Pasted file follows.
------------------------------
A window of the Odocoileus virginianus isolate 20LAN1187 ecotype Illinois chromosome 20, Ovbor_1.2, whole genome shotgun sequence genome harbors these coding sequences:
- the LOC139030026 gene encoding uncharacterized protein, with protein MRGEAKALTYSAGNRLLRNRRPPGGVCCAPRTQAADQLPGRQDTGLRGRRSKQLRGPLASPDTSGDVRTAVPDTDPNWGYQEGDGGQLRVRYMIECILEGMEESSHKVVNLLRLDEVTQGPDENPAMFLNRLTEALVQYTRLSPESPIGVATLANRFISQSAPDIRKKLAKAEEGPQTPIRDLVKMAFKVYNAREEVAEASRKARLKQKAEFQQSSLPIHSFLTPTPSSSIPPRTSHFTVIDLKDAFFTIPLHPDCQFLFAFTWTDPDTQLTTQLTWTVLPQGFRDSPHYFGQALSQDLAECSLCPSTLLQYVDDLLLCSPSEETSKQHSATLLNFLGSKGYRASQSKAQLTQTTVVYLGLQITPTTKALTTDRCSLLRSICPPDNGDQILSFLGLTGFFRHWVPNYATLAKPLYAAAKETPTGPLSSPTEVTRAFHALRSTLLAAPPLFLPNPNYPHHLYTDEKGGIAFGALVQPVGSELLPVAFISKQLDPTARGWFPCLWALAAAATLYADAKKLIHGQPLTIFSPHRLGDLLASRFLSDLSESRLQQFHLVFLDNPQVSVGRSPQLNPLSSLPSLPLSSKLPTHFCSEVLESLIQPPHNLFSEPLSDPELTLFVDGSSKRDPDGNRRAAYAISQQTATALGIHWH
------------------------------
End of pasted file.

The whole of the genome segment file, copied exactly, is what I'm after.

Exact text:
A window of the Odocoileus virginianus isolate 20LAN1187 ecotype Illinois chromosome 20, Ovbor_1.2, whole genome shotgun sequence genome harbors these coding sequences:
- the LOC139030026 gene encoding uncharacterized protein, with protein MRGEAKALTYSAGNRLLRNRRPPGGVCCAPRTQAADQLPGRQDTGLRGRRSKQLRGPLASPDTSGDVRTAVPDTDPNWGYQEGDGGQLRVRYMIECILEGMEESSHKVVNLLRLDEVTQGPDENPAMFLNRLTEALVQYTRLSPESPIGVATLANRFISQSAPDIRKKLAKAEEGPQTPIRDLVKMAFKVYNAREEVAEASRKARLKQKAEFQQSSLPIHSFLTPTPSSSIPPRTSHFTVIDLKDAFFTIPLHPDCQFLFAFTWTDPDTQLTTQLTWTVLPQGFRDSPHYFGQALSQDLAECSLCPSTLLQYVDDLLLCSPSEETSKQHSATLLNFLGSKGYRASQSKAQLTQTTVVYLGLQITPTTKALTTDRCSLLRSICPPDNGDQILSFLGLTGFFRHWVPNYATLAKPLYAAAKETPTGPLSSPTEVTRAFHALRSTLLAAPPLFLPNPNYPHHLYTDEKGGIAFGALVQPVGSELLPVAFISKQLDPTARGWFPCLWALAAAATLYADAKKLIHGQPLTIFSPHRLGDLLASRFLSDLSESRLQQFHLVFLDNPQVSVGRSPQLNPLSSLPSLPLSSKLPTHFCSEVLESLIQPPHNLFSEPLSDPELTLFVDGSSKRDPDGNRRAAYAISQQTATALGIHWH